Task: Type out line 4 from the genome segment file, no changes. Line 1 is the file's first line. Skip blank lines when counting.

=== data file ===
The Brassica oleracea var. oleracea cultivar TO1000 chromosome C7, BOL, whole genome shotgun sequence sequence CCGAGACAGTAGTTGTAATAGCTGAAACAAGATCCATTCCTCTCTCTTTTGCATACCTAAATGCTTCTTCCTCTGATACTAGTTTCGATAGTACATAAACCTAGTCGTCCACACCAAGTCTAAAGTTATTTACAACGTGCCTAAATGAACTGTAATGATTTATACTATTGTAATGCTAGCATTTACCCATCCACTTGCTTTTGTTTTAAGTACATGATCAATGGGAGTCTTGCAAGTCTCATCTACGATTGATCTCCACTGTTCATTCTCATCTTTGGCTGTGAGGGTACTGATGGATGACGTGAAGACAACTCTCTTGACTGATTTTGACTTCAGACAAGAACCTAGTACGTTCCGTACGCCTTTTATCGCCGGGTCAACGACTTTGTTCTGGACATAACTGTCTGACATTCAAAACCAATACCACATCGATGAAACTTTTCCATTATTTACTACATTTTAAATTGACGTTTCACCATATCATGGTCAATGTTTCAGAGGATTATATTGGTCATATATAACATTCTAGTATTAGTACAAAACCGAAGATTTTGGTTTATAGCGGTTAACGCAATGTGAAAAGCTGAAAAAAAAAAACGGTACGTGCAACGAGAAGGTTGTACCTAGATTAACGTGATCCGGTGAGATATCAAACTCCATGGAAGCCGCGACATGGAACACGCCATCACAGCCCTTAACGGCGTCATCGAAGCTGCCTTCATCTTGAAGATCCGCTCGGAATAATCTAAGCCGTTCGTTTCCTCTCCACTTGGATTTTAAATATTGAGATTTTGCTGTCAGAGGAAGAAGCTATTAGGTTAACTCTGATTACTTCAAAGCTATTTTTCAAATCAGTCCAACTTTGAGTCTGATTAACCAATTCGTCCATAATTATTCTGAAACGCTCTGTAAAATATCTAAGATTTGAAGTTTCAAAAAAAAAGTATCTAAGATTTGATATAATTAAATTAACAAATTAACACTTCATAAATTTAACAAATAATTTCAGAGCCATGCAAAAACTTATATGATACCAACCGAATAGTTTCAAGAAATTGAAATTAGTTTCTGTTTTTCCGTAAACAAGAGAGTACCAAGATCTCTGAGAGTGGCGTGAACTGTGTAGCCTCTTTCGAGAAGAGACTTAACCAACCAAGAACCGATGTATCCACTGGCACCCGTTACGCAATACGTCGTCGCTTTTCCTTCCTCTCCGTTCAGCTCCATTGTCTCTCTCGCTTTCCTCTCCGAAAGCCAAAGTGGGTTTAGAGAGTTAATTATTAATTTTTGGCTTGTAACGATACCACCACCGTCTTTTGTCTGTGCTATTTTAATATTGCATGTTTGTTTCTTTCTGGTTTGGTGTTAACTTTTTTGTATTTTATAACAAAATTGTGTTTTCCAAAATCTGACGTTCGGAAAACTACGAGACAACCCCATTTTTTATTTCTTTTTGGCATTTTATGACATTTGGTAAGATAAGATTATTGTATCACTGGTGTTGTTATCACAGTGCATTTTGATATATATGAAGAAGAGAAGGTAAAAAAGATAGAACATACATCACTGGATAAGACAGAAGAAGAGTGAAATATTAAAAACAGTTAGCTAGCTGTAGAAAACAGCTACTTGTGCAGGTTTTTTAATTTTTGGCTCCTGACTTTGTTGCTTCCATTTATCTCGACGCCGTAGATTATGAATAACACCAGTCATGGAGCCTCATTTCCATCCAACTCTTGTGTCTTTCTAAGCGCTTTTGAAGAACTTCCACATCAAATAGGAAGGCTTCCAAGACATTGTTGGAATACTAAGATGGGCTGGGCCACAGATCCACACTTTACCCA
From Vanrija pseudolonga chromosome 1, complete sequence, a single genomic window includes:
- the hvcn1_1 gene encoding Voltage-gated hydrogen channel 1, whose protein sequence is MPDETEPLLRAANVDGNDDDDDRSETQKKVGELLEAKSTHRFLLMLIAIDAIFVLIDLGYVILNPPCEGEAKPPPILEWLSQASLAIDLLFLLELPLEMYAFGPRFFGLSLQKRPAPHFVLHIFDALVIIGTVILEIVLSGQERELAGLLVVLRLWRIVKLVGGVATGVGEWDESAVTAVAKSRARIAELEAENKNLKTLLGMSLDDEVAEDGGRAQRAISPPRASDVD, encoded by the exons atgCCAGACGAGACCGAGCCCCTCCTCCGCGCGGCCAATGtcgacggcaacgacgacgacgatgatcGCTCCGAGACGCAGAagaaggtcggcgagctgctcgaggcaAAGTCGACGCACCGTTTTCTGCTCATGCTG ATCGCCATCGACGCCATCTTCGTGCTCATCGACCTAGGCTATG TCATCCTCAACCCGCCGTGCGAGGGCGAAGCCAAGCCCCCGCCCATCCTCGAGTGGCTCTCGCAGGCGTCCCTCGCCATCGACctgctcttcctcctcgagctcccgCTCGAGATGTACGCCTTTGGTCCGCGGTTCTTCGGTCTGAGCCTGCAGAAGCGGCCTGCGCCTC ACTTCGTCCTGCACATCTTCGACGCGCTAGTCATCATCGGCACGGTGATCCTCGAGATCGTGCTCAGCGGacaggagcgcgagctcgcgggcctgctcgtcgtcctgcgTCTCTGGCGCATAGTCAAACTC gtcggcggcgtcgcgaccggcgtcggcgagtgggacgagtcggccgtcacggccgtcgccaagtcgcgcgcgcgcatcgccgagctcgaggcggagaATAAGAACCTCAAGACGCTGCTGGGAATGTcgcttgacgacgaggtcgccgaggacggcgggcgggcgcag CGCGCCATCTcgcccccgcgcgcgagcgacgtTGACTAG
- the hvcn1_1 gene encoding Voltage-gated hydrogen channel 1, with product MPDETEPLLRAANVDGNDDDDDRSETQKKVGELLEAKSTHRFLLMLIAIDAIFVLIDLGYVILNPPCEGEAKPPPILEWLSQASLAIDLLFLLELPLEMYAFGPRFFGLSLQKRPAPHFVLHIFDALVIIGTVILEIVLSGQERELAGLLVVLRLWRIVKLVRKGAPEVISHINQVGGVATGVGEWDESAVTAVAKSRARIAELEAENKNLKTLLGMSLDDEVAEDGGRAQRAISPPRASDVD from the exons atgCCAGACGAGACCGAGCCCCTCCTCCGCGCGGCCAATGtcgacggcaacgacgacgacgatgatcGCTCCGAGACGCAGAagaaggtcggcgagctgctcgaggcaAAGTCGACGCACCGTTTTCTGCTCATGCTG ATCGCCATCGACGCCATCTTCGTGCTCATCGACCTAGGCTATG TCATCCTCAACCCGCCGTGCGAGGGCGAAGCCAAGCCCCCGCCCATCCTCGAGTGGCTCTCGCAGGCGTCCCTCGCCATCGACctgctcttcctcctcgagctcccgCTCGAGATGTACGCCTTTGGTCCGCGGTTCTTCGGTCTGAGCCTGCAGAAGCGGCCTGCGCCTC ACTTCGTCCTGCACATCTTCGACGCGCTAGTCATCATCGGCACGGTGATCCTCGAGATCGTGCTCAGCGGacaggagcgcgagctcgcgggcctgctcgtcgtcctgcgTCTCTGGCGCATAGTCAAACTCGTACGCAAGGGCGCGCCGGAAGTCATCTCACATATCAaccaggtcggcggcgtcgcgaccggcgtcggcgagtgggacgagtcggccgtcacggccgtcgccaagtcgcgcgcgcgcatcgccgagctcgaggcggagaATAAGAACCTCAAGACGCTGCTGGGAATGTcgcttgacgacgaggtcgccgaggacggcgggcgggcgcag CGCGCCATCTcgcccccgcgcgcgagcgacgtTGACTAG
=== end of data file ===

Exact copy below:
- the hvcn1_1 gene encoding Voltage-gated hydrogen channel 1, with product MPDETEPLLRAANVDGNDDDDDRSETQKKVGELLEAKSTHRFLLMLIAIDAIFVLIDLGYVILNPPCEGEAKPPPILEWLSQASLAIDLLFLLELPLEMYAFGPRFFGLSLQKRPAPHFVLHIFDALVIIGTVILEIVLSGQERELAGLLVVLRLWRIVKLVRKGAPEVISHINQVGGVATGVGEWDESAVTAVAKSRARIAELEAENKNLKTLLGMSLDDEVAEDGGRAQRAISPPRASDVD from the exons atgCCAGACGAGACCGAGCCCCTCCTCCGCGCGGCCAATGtcgacggcaacgacgacgacgatgatcGCTCCGAGACGCAGAagaaggtcggcgagctgctcgaggcaAAGTCGACGCACCGTTTTCTGCTCATGCTG ATCGCCATCGACGCCATCTTCGTGCTCATCGACCTAGGCTATG TCATCCTCAACCCGCCGTGCGAGGGCGAAGCCAAGCCCCCGCCCATCCTCGAGTGGCTCTCGCAGGCGTCCCTCGCCATCGACctgctcttcctcctcgagctcccgCTCGAGATGTACGCCTTTGGTCCGCGGTTCTTCGGTCTGAGCCTGCAGAAGCGGCCTGCGCCTC ACTTCGTCCTGCACATCTTCGACGCGCTAGTCATCATCGGCACGGTGATCCTCGAGATCGTGCTCAGCGGacaggagcgcgagctcgcgggcctgctcgtcgtcctgcgTCTCTGGCGCATAGTCAAACTCGTACGCAAGGGCGCGCCGGAAGTCATCTCACATATCAaccaggtcggcggcgtcgcgaccggcgtcggcgagtgggacgagtcggccgtcacggccgtcgccaagtcgcgcgcgcgcatcgccgagctcgaggcggagaATAAGAACCTCAAGACGCTGCTGGGAATGTcgcttgacgacgaggtcgccgaggacggcgggcgggcgcag CGCGCCATCTcgcccccgcgcgcgagcgacgtTGACTAG